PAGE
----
Friday, July 18, 2008

Chakra According to Hindu Beliefs

Chakra is a term literally meaning “circle” in the original Sanskrit language in which the concept was first established. Since then this term and its meaning has been interpreted in different fashions by a number of cultures. It may refer to a circle of people, a continuous flow of power or “Shakti” as it is referred to in the texts of the Hindu religion, or different nerve plexi within the body in accordance with western science and medicine.

There are seven major chakra points in the body, with an indeterminate number of minor chakra points which is still being debated. The major chakra points are positioned on a vertical plane down the midline of the body. Some are closer to the center of the body and some are nearer to the front, while others are located in the spine itself.

According to Hindu literature these chakra are nexus points of energy or emanations sent from Brahman, who is the Over-God in a sense, though this is a bit simplistic. Perhaps it would be better to think of Brahman as the sum of the Hindu pantheon as a whole. It is believed that this Shakti passes through the third eye on the forehead to lodge in the Sahasrara chakra in the crown of the head. As the Shakti passes down from one chakra point to another it enervates the body and soul, becoming a less spiritual and more physical thing as it does so. This concrete or solid Shakti is then stored in the Muladhara chakra in the base of the spine.

It is believed that this energy at the base of the spine, which is called Kundalini, accumulates from one incarnation to the next and grants its possessor a great deal of power should it be unlocked. From this belief springs the Tantric and Kundalini forms of yoga. By perfecting the forms taught in this series of exercises one may attain a greater consciousness thanks to the blessing of Brahman as well as to unleash the Kundalini coiled and dormant at the base of the spine since the beginning of time. When this happens the Kundalini passes back up through the chakra in reverse order until union with God is achieved when it reaches the Sahasrara.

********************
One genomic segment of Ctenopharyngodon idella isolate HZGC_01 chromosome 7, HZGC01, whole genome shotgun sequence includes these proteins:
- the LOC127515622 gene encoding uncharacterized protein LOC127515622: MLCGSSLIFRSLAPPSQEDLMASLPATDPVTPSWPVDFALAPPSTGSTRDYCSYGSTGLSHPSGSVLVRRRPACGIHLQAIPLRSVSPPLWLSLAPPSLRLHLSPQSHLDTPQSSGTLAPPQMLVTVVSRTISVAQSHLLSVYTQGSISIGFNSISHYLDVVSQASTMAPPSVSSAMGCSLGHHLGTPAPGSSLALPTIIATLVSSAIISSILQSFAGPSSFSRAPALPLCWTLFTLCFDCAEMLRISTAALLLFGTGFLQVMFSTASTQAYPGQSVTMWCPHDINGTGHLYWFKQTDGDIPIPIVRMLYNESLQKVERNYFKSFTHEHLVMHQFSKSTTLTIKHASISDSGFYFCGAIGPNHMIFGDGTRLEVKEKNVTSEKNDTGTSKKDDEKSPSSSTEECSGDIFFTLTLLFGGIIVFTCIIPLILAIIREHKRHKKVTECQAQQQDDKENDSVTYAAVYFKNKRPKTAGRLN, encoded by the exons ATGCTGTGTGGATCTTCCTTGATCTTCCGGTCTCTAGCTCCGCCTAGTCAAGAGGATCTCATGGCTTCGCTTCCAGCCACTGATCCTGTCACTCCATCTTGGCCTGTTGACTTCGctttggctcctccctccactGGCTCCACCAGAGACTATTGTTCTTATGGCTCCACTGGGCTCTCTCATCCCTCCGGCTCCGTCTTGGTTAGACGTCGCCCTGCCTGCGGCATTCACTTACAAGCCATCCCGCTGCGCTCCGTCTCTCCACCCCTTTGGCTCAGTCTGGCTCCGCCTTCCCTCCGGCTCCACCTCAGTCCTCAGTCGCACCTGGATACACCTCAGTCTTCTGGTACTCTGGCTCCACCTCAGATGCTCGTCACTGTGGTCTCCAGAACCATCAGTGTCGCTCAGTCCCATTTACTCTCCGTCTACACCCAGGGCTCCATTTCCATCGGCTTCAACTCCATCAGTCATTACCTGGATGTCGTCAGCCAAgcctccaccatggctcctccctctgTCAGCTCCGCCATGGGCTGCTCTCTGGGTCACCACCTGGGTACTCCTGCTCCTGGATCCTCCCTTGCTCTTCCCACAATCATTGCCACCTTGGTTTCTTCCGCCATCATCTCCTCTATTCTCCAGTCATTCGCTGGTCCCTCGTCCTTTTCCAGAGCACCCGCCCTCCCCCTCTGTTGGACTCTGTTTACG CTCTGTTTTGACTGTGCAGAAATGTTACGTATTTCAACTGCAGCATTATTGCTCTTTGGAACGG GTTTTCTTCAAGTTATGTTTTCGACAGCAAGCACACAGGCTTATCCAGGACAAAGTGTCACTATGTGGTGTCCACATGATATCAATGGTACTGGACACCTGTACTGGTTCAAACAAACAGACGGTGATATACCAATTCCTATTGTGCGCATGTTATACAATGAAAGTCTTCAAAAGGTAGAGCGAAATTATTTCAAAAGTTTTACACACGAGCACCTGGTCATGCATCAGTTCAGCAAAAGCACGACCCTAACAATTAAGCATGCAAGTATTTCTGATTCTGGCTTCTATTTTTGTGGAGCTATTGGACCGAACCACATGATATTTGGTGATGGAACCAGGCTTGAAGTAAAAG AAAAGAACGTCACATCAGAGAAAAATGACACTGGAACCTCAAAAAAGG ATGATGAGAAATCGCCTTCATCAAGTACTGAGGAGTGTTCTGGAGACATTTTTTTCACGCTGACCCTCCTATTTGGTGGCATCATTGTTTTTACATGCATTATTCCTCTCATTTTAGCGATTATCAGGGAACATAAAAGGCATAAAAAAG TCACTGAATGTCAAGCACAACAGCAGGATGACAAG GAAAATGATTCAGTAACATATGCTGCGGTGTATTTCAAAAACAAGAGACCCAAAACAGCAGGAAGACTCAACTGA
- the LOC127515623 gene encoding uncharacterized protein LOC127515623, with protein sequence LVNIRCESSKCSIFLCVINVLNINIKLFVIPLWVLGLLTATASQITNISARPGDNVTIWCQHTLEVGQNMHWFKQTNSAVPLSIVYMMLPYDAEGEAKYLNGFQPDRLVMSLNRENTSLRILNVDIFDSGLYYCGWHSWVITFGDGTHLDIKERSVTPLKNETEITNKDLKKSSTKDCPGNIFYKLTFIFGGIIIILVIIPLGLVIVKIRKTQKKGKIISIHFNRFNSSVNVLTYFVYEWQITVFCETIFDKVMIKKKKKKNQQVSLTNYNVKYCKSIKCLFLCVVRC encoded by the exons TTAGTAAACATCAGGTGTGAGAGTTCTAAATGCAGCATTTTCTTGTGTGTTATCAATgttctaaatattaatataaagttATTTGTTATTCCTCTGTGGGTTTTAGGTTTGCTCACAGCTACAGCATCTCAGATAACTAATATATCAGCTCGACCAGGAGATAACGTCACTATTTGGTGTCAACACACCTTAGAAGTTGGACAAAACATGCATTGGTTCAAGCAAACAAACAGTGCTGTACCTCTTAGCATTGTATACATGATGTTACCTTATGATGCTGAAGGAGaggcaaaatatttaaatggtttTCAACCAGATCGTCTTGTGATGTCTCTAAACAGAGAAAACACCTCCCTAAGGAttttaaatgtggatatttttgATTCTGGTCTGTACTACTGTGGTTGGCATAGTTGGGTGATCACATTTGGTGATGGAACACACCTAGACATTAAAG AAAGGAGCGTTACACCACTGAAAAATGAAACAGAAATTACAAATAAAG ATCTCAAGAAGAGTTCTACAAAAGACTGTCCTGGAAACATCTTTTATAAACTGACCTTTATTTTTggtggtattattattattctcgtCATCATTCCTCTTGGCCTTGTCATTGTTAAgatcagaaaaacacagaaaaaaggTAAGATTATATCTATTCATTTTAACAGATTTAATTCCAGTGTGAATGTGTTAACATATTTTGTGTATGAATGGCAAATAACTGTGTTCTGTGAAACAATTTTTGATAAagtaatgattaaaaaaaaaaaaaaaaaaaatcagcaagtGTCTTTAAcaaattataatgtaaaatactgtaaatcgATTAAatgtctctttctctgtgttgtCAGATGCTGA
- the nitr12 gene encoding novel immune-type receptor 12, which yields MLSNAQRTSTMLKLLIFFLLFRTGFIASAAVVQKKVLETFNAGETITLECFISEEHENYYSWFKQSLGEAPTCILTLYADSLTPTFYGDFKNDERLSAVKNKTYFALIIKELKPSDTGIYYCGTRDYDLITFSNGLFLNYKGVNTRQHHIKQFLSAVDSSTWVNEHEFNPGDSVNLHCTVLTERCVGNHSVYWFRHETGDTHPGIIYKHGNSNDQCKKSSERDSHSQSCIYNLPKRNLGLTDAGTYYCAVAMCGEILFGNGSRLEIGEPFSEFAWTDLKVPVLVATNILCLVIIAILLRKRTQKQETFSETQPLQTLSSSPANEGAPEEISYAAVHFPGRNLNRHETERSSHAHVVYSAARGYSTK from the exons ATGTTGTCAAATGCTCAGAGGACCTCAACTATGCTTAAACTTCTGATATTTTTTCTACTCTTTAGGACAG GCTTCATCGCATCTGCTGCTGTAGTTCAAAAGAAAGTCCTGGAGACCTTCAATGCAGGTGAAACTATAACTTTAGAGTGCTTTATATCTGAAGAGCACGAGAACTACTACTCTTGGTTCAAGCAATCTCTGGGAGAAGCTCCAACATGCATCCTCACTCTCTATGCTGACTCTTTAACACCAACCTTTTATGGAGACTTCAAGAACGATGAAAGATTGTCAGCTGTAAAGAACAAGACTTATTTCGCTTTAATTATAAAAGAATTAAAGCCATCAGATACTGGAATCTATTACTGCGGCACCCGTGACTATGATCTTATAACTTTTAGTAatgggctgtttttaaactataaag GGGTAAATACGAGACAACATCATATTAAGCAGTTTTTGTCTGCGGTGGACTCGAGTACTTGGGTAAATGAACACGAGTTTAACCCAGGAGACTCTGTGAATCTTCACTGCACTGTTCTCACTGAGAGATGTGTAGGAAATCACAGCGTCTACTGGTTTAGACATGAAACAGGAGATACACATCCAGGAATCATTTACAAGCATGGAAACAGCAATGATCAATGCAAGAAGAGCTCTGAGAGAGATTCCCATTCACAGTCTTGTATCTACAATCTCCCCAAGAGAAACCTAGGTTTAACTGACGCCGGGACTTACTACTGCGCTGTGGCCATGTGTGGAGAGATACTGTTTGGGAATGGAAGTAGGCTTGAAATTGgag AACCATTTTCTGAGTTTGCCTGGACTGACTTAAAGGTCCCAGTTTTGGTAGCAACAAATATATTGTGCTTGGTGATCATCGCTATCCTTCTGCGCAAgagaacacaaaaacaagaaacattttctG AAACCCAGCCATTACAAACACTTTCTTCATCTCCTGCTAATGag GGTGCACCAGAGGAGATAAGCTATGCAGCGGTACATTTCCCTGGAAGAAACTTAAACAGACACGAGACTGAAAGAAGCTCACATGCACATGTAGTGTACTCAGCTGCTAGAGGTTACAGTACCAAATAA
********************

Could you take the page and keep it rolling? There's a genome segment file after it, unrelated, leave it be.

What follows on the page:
It is interesting that as one looks from the top chakra point to the next we realize that they are associated with various aspects of human existence, starting with the abstract and traveling to the less subtle and more concrete parts of our being. It is as if our very nature is a result of God’s constant emanation passing through us. It is doubtful that the “gift” of humanity as it is given by Brahman is overlooked by practitioners of the Hindu faith.

As it has already been mentioned, the Sahasrara chakra corresponds to consciousness and morality, not an inherent knowledge, but one attained through logical thought. The Ajna is slightly lower and closer to the front of the head. This chakra is the source of our sense of time, and awareness of the presence of light, be it divine, natural, or manmade. One could easily associate these with the acquisition of and the subconscious processing of sensory input. The Vishuddha is the chakra in the throat and is the source of our ability to communicate with each other. As we all know communication is the only way in which we as a race can work together toward any common goal. The Anahata is the chakra located at the heart. As one could imagine the Anahata is where emotion stems from. Our feelings of love, compassion, and well-being are thanks to the Shakti traveling through this chakra.

The Manipura is located in the solar plexus. It is here that instinctual or reactive emotion translates to more complex emotion. It is also here that the food we eat and digest is miraculously converted into energy which sustains or lives. The Swadhisthana is the sacral chakra which is located in the sex organs. Base emotion such as anger, fear, hatred and others originate from this chakra. Also lust, sexuality, and the desire to procreate come from here. If they didn’t I imagine people would try to remove this chakra point and save themselves a lot of trouble.

The final chakra point, as has already been stated, is the Muladhara. It is from here that our base instincts rise. The Muladhara is most concerned with keeping us alive. The need to survive; the constant desire or want for something, the fight or flight reflex. Whether they are pleasant is debatable, but they are absolutely necessary for our individual survival. Even for someone not of the Hindu faith, the more one thinks about the chakras, the more sense it begins to make.

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